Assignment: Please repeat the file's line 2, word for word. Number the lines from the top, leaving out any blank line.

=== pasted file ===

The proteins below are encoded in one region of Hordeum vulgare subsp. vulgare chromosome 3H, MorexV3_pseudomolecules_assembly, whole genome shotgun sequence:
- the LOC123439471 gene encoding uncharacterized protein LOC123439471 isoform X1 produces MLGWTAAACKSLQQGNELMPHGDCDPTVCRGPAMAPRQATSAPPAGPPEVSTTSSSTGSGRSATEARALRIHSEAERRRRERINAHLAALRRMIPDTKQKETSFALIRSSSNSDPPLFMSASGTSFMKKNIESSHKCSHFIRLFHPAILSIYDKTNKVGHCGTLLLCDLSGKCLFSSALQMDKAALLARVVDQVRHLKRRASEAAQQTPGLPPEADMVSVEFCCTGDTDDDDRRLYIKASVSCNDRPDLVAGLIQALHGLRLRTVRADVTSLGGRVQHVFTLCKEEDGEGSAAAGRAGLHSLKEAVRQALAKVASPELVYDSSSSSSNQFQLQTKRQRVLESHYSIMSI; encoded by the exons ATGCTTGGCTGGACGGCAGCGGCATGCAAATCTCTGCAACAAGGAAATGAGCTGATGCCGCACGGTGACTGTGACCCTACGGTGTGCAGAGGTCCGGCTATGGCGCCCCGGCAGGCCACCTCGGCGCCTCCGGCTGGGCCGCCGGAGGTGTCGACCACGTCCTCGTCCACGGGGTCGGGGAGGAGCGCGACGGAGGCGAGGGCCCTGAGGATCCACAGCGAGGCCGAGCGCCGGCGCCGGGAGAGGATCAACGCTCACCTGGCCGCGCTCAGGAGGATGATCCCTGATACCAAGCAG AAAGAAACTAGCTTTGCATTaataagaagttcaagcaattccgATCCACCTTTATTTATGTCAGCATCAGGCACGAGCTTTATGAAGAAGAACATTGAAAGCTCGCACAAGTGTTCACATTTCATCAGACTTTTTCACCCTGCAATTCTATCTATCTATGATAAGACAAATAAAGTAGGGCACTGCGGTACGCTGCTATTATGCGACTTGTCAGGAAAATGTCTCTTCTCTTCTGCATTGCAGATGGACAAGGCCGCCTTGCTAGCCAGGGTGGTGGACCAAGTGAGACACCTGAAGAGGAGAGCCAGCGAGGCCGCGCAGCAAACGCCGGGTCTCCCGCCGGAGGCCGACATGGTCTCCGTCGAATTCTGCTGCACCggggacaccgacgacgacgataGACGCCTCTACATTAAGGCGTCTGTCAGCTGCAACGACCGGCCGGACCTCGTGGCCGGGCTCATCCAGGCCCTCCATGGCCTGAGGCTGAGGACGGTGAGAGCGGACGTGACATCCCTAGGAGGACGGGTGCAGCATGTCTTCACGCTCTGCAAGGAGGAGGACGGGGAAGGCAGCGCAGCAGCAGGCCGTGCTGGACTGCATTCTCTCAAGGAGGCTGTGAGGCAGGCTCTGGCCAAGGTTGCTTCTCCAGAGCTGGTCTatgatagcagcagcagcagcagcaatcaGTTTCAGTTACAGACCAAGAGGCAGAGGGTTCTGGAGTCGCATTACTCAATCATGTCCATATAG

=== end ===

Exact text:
- the LOC123439471 gene encoding uncharacterized protein LOC123439471 isoform X1 produces MLGWTAAACKSLQQGNELMPHGDCDPTVCRGPAMAPRQATSAPPAGPPEVSTTSSSTGSGRSATEARALRIHSEAERRRRERINAHLAALRRMIPDTKQKETSFALIRSSSNSDPPLFMSASGTSFMKKNIESSHKCSHFIRLFHPAILSIYDKTNKVGHCGTLLLCDLSGKCLFSSALQMDKAALLARVVDQVRHLKRRASEAAQQTPGLPPEADMVSVEFCCTGDTDDDDRRLYIKASVSCNDRPDLVAGLIQALHGLRLRTVRADVTSLGGRVQHVFTLCKEEDGEGSAAAGRAGLHSLKEAVRQALAKVASPELVYDSSSSSSNQFQLQTKRQRVLESHYSIMSI; encoded by the exons ATGCTTGGCTGGACGGCAGCGGCATGCAAATCTCTGCAACAAGGAAATGAGCTGATGCCGCACGGTGACTGTGACCCTACGGTGTGCAGAGGTCCGGCTATGGCGCCCCGGCAGGCCACCTCGGCGCCTCCGGCTGGGCCGCCGGAGGTGTCGACCACGTCCTCGTCCACGGGGTCGGGGAGGAGCGCGACGGAGGCGAGGGCCCTGAGGATCCACAGCGAGGCCGAGCGCCGGCGCCGGGAGAGGATCAACGCTCACCTGGCCGCGCTCAGGAGGATGATCCCTGATACCAAGCAG AAAGAAACTAGCTTTGCATTaataagaagttcaagcaattccgATCCACCTTTATTTATGTCAGCATCAGGCACGAGCTTTATGAAGAAGAACATTGAAAGCTCGCACAAGTGTTCACATTTCATCAGACTTTTTCACCCTGCAATTCTATCTATCTATGATAAGACAAATAAAGTAGGGCACTGCGGTACGCTGCTATTATGCGACTTGTCAGGAAAATGTCTCTTCTCTTCTGCATTGCAGATGGACAAGGCCGCCTTGCTAGCCAGGGTGGTGGACCAAGTGAGACACCTGAAGAGGAGAGCCAGCGAGGCCGCGCAGCAAACGCCGGGTCTCCCGCCGGAGGCCGACATGGTCTCCGTCGAATTCTGCTGCACCggggacaccgacgacgacgataGACGCCTCTACATTAAGGCGTCTGTCAGCTGCAACGACCGGCCGGACCTCGTGGCCGGGCTCATCCAGGCCCTCCATGGCCTGAGGCTGAGGACGGTGAGAGCGGACGTGACATCCCTAGGAGGACGGGTGCAGCATGTCTTCACGCTCTGCAAGGAGGAGGACGGGGAAGGCAGCGCAGCAGCAGGCCGTGCTGGACTGCATTCTCTCAAGGAGGCTGTGAGGCAGGCTCTGGCCAAGGTTGCTTCTCCAGAGCTGGTCTatgatagcagcagcagcagcagcaatcaGTTTCAGTTACAGACCAAGAGGCAGAGGGTTCTGGAGTCGCATTACTCAATCATGTCCATATAG